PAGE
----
Not so long ago, most Americans looked forward to pension income in retirement, along with Social Security. Today, relatively few U.S. workers have pension plans available at work, and many are not taking full advantage of retirement savings plans such as 401(k)s. This paints a worrisome picture. Americans increasingly have to rely on themselves to prepare a comfortable retirement, and many of us need to build multiple income streams.
Fortunately, there are many income streams that can be established to support us in our golden years, though some of them require us to act soon. Here's a rundown of several potential income sources you can set up for yourself to help you afford the lifestyle you want.
1. Social Security
For better or worse, Social Security is what most Americans are counting on for much or most of their retirement income. That's not good, given that the average benefit for retired workers is $1,294 per month, or about $15,500 per year. For most people, that won't support much of a retirement. Living off even twice that income would be a challenge for many of us. Still, the Social Security Administration notes, "Among elderly Social Security beneficiaries, 22% of married couples and about 47% of unmarried persons rely on Social Security for 90% or more of their income." Opinions vary on when to start collecting Social Security for maximum gain: You can increase your monthly benefit by waiting past full retirement age to collect it (the benefit rises by about 8% annually until age 70), but by starting to collect a lower benefit earlier, you'll be receiving income for a longer period. You can inform your decision by using the SSA's benefit calculator to estimate what your payout will be, depending on how much you make and when you retire.
Another way to have more income in retirement is to keep working a few years longer. That's not an appealing option for many people, but if you have few other choices, it can be a powerful one. Further, many find retirement a bit boring once the novelty wears off. Even delaying your retirement for just a few years can really boost your retirement nest egg while also postponing your withdrawals, which will slowly deplete it. In addition, you'll likely get to continue enjoying your employer-provided health insurance and perhaps receive more matching funds from your employer for your 401(k).
As an example of how powerful just three more years of work can be, imagine you've accumulated $250,000 for retirement. If you keep working and allowing your savings to grow, and it earns an annual average of 8%, it will become $315,000, delivering an additional return of $65,000.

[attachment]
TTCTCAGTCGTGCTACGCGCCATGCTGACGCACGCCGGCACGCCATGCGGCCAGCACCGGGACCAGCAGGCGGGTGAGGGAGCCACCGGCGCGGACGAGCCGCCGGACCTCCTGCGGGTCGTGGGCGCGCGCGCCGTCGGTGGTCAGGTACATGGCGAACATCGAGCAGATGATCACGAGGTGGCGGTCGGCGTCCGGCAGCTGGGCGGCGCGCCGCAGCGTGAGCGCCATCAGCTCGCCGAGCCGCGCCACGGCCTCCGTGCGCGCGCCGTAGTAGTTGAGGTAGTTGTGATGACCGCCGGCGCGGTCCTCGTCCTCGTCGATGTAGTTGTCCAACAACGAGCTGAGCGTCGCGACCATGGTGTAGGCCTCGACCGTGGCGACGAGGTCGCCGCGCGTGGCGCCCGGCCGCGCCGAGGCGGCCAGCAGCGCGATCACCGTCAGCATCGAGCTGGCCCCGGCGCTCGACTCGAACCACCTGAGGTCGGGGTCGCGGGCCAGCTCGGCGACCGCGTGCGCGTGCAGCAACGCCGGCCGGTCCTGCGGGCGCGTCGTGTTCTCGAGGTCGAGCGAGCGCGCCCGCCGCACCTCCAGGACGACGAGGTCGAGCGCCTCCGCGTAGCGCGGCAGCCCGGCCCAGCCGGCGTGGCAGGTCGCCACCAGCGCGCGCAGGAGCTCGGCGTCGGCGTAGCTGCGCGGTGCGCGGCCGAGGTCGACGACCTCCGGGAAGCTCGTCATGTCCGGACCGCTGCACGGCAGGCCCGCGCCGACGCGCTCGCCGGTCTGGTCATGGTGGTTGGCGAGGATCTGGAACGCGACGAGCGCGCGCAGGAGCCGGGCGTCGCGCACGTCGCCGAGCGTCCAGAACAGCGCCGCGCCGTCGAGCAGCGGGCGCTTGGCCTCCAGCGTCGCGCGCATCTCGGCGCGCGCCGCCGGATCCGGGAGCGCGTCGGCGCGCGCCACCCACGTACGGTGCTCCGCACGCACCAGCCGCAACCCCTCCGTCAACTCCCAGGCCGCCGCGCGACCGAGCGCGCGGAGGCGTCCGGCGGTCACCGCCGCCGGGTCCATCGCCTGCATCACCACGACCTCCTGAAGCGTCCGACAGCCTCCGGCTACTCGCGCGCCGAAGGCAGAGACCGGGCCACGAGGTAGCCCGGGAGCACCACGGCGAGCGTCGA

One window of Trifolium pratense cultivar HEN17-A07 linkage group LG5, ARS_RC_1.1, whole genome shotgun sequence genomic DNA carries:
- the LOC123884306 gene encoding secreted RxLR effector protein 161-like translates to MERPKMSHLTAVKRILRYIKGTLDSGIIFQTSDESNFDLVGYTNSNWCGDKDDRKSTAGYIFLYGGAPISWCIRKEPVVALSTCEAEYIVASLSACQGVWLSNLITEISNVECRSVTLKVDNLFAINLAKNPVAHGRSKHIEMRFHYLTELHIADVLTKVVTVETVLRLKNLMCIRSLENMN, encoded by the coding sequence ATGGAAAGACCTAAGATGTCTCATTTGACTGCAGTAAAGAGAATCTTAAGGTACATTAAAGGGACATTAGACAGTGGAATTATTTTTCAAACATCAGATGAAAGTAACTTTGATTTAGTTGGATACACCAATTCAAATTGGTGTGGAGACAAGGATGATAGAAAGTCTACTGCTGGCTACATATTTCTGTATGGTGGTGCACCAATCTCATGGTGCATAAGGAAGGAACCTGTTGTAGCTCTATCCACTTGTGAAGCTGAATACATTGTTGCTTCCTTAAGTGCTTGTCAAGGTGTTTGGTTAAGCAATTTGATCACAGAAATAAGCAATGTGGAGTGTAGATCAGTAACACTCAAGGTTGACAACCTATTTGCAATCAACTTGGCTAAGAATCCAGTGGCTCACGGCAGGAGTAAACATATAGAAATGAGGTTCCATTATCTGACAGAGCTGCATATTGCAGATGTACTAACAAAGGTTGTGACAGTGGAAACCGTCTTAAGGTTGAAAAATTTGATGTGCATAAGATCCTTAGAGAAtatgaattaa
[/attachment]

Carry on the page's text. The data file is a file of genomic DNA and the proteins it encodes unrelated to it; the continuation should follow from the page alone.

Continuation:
If you have some stock, bonds, and/or other investments, they can support you in your golden years. (They may be in the form of IRAs or 401(k) accounts from your workplace, or separate investment accounts held at financial-services companies.) For example, a $250,000 portfolio of stocks with an average dividend yield of 4% (or bonds with an average interest rate of 4%) will generate $10,000 per year. If you mostly own non-dividend-paying investments, you can always sell off a bit of your portfolio each year, ideally allowing the remaining assets to grow over the years. Note that if you have a traditional IRA (as opposed to a Roth) or a 401(k), you'll likely have to start taking required minimum distributions beginning when you turn 70-1/2.
Most of us are out of luck if we want pension income, but we can approximate one via an immediate annuity. With an immediate annuity, you fork over a hefty sum, and in return, you get regular payments for the rest of your life. They can even be indexed to inflation, for a price. There are downsides, such as giving up any growth prospects for that big sum of money (and being unable to leave it to your heirs), but guaranteed income for the rest of your life is hard to beat. Read up on them before buying, though, as there are some important details. For example, their payout is tied to interest rates, so if you can delay buying one until the prevailing low rates rise some, you'll be better off. You'll also get more per month in payouts if you're older, rather than younger, when you buy. Think twice about variable and equity-index annuities, as they can be quite problematic, often featuring high fees and lower returns than you can get elsewhere.
5. Reverse mortgages
Another option, for some people in some circumstances, is a reverse mortgage. With a reverse mortgage, you essentially receive the equity value of your home in the form of a loan, converting your equity into debt. There are some major downsides to them such as their cost, but there are upsides, too. Typically, the loan doesn't have to be paid back (often by selling the home) until you die or move. Read up on these instruments, too, before getting one, as you might have better, less costly alternatives.
Your retirement will likely require several income streams. Give some thought to where your money will come from in retirement and whether it will be enough. It's not too late to improve your retirement.
Longtime Fool specialist Selena Maranjian, whom you can follow on Twitter, has no position in any stocks mentioned. The Motley Fool has no position in any of the stocks mentioned. Try any of our Foolish newsletter services free for 30 days. We Fools may not all hold the same opinions, but we all believe that considering a diverse range of insights makes us better investors. The Motley Fool has a disclosure policy.